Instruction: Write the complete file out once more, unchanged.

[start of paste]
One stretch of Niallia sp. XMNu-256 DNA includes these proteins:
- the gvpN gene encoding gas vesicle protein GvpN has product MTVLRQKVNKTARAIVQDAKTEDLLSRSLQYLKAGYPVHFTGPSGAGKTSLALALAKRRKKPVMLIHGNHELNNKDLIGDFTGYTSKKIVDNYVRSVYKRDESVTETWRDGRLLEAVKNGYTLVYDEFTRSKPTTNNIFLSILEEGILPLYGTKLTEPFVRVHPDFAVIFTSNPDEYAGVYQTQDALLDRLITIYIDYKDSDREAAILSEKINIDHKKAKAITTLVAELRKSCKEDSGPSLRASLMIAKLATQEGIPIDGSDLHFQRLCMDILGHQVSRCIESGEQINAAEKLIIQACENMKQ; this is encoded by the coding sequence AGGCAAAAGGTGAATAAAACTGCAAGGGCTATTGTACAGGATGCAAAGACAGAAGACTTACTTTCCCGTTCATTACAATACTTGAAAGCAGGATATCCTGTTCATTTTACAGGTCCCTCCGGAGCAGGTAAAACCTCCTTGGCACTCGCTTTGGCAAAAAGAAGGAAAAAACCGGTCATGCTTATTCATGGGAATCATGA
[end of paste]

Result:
One stretch of Niallia sp. XMNu-256 DNA includes these proteins:
- the gvpN gene encoding gas vesicle protein GvpN has product MTVLRQKVNKTARAIVQDAKTEDLLSRSLQYLKAGYPVHFTGPSGAGKTSLALALAKRRKKPVMLIHGNHELNNKDLIGDFTGYTSKKIVDNYVRSVYKRDESVTETWRDGRLLEAVKNGYTLVYDEFTRSKPTTNNIFLSILEEGILPLYGTKLTEPFVRVHPDFAVIFTSNPDEYAGVYQTQDALLDRLITIYIDYKDSDREAAILSEKINIDHKKAKAITTLVAELRKSCKEDSGPSLRASLMIAKLATQEGIPIDGSDLHFQRLCMDILGHQVSRCIESGEQINAAEKLIIQACENMKQ; this is encoded by the coding sequence AGGCAAAAGGTGAATAAAACTGCAAGGGCTATTGTACAGGATGCAAAGACAGAAGACTTACTTTCCCGTTCATTACAATACTTGAAAGCAGGATATCCTGTTCATTTTACAGGTCCCTCCGGAGCAGGTAAAACCTCCTTGGCACTCGCTTTGGCAAAAAGAAGGAAAAAACCGGTCATGCTTATTCATGGGAATCATGA